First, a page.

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Malaria Exacts a Tragic Toll

HunterKeys-headshotHunter Keys is a consultant with the Carter Center’s Hispaniola Initiative.

In the poor neighborhoods where malaria festers in the Dominican Republic, people describe someone who hustles through everyday life as a chiripero, a “lucky sort.”

Juan Carlos Gutierrez was a chiripero. He scraped out a living shoveling sand at construction sites, painting houses, and delivering water. At 35, he lived with his widowed mother, sister, and 7-year-old son in a barrio along the mosquito-infested Río Haina west of Santo Domingo.

When Juan Carlos came down with a fever and body aches, he tried taking multivitamins and cold baths. When he became so sick that his eyes turned yellow and he could not keep food down, he was taken to a nearby public hospital, where he was diagnosed with malaria. Three days later, he died.

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A government health worker tests people for malaria in a neighborhood in the Dominican Republic. The Carter Center is working with the governments of the Dominican Republic and Haiti to eliminate malaria and lymphatic filariasis on the island of Hispaniola. (Photos: The Carter Center/H. Keys)

With assistance from the Carter Center’s Hispaniola Initiative, the Dominican Ministry of Health’s vector-borne disease authority, known as CECOVEZ, is working to eliminate malaria and a second mosquito-borne illness, lymphatic filariasis, throughout the country. Neighboring Haiti is doing the same. Both countries are making progress, but there are still too many cases like Juan Carlos’.

In the house, his mother, Dulce, sat staring at the floor. With her permission, the home had become both a place of mourning and an impromptu site for malaria testing. A small team from CECOVEZ had come to gather information about Juan Carlos and offer testing for anyone interested. People of all ages lined up to have their fingers pricked and get their results within minutes.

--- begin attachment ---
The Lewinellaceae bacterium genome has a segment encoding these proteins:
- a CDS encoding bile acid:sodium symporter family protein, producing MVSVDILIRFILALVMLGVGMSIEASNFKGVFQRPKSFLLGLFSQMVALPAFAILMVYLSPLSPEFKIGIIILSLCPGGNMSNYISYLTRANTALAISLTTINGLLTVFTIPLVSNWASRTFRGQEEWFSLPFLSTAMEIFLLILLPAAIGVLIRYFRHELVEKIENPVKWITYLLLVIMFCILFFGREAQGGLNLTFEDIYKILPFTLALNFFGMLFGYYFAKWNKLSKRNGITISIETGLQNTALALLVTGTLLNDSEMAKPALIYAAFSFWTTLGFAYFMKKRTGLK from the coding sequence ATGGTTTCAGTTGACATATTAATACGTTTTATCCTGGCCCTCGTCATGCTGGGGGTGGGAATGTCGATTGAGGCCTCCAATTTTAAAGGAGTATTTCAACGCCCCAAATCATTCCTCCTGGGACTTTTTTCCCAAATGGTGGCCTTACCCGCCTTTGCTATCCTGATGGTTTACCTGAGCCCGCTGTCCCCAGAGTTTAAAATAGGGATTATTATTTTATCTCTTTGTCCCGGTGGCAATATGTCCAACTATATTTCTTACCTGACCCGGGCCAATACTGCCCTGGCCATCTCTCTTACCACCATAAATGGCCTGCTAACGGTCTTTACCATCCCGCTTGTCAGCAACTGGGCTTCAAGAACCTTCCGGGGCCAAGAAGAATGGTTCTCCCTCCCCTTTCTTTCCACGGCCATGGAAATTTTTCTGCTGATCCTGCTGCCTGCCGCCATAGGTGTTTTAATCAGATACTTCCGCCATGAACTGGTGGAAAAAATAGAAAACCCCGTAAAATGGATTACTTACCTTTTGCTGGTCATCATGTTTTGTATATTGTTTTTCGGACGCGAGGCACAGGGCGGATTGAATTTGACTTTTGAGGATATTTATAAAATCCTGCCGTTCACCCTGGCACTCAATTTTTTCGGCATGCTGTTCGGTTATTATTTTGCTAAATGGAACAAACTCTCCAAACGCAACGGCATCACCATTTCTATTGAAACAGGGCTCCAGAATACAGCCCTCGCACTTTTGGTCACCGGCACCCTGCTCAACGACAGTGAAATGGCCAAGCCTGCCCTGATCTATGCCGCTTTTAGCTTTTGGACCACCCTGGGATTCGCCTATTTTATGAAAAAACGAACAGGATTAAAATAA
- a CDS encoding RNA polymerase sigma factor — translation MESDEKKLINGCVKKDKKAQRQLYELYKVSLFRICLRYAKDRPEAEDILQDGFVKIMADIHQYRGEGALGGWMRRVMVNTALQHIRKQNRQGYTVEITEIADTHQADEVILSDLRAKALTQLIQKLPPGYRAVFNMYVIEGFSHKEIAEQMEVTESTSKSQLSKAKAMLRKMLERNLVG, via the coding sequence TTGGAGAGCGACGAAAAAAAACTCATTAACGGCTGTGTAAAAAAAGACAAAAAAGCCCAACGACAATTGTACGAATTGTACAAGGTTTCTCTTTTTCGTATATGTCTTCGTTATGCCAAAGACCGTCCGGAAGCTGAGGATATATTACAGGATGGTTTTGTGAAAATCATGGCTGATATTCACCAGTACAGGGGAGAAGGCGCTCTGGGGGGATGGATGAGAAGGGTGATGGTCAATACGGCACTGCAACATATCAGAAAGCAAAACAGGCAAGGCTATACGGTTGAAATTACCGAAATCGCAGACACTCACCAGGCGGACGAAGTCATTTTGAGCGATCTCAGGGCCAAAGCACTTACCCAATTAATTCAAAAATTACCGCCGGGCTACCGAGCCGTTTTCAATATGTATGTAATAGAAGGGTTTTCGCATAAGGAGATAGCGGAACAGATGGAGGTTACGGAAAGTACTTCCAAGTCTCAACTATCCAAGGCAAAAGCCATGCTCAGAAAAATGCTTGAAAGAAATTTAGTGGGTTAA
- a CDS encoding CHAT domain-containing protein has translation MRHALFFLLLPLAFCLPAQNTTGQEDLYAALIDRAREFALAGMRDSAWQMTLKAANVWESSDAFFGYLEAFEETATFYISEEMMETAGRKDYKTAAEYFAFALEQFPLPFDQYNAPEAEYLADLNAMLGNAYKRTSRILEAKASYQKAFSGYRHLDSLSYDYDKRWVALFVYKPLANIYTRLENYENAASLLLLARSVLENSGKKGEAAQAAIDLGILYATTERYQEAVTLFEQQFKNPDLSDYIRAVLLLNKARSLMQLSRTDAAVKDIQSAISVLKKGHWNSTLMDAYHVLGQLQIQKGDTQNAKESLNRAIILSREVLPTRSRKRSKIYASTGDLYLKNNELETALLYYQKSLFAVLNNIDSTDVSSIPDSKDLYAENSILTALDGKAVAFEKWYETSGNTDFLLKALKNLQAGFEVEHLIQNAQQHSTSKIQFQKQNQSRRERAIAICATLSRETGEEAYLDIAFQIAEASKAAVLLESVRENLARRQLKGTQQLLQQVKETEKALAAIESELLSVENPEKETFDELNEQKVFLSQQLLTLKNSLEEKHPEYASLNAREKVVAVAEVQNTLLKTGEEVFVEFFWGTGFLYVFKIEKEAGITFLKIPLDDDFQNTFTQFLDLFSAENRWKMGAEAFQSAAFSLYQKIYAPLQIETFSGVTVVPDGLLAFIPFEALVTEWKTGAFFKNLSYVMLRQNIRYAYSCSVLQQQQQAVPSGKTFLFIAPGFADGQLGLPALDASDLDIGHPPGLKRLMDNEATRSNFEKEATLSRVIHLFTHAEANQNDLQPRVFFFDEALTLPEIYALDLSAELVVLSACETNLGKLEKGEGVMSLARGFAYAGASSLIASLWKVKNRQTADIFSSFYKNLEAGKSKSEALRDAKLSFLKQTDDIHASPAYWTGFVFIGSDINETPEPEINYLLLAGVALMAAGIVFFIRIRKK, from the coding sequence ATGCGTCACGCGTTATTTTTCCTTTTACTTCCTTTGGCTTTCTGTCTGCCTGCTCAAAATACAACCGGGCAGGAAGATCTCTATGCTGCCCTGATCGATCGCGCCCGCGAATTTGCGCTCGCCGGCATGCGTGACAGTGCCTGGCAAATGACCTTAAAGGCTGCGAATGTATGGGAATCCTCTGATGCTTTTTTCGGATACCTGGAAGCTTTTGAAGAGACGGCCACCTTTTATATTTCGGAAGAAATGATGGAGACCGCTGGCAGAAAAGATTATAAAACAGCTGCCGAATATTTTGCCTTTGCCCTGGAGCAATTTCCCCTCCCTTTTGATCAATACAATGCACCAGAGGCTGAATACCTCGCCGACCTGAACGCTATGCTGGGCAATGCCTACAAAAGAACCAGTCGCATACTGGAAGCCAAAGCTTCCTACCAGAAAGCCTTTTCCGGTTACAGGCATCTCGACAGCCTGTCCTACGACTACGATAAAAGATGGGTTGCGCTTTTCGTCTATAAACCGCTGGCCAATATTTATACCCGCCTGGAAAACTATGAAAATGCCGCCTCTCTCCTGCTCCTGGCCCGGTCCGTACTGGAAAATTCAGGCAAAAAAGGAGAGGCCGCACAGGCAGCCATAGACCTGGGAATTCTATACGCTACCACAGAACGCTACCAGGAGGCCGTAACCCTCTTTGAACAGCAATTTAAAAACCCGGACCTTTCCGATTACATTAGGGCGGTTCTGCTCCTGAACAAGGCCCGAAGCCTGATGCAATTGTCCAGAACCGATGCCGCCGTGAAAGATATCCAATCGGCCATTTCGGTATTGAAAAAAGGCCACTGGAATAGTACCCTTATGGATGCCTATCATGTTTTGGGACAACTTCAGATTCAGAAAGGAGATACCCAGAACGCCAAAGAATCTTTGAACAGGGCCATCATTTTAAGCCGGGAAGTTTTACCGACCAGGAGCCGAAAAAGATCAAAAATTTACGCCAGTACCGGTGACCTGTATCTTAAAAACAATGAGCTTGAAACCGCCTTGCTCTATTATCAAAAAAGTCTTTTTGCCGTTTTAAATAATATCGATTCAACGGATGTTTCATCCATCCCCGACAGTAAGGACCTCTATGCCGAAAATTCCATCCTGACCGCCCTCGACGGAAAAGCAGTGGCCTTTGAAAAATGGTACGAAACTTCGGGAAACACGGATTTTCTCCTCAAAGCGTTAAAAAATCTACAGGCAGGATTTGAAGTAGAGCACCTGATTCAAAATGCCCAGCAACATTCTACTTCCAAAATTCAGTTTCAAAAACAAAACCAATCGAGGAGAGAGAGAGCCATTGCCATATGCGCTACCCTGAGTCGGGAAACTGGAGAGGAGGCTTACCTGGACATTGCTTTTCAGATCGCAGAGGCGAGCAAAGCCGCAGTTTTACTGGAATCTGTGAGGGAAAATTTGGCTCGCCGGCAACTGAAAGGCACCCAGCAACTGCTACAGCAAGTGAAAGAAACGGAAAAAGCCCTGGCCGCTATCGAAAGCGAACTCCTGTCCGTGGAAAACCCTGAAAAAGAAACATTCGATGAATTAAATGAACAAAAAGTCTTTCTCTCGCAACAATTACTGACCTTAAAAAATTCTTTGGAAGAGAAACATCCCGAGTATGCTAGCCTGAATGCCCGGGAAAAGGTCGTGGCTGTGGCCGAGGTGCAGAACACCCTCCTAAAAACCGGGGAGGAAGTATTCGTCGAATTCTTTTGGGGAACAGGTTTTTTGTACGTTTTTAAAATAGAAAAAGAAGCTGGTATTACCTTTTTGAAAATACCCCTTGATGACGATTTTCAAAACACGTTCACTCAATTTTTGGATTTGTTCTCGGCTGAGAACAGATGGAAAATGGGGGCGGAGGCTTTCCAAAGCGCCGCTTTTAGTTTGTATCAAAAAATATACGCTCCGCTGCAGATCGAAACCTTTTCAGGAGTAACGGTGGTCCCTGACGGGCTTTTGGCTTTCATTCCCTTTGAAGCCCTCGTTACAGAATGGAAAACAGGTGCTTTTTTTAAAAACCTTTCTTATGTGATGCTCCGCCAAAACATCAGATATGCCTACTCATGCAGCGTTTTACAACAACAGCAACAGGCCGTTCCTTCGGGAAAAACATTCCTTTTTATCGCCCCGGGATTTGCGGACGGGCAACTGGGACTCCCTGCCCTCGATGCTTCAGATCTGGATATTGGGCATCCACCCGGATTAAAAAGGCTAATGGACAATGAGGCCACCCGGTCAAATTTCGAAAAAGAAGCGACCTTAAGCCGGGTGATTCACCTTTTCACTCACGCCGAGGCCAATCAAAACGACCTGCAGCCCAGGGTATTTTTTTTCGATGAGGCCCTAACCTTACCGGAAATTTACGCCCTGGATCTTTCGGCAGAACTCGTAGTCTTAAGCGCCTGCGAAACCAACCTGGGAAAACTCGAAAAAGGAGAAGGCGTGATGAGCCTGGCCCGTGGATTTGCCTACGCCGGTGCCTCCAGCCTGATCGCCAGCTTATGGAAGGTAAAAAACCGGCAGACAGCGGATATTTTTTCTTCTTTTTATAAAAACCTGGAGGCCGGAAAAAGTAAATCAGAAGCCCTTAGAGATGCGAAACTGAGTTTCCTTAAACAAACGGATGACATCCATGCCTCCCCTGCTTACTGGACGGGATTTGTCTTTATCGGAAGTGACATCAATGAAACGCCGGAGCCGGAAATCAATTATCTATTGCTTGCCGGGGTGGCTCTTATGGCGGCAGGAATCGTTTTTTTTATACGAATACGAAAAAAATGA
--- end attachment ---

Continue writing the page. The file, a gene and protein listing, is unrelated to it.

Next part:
One visitor received the good news that her test was negative. Before leaving, she stopped to embrace Dulce. Others would stroke her hair or caress her face. Some brought food.

An older woman said Juan Carlos’ death was completely unexpected. Indeed, since 2012, malaria has claimed fewer than 10 lives per year in the Dominican Republic.

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Carter Center consultant Hunter Keys, left, works closely with government health workers in the Dominican Republic.

The Carter Center and its partners are committed to bringing that number to zero. Just 8,913 cases of malaria were recorded on Hispaniola (483 in the Dominican Republic and 8,430 in Haiti) in 2018, a 54 percent reduction from 2017 and the lowest total in more than a decade. Working with CECOVEZ and the Haitian Ministry of Public Health, the Center aims to eliminate transmission of malaria (and lymphatic filariasis) in both countries by the end of 2020.

Learn more about the Center’s Hispaniola Initiative »

Press Release | Haiti Celebrates Major Progress Against Malaria on World Malaria Day »

Posted in Countries, Dominican Republic, Haiti, Health, Hispaniola Initiative

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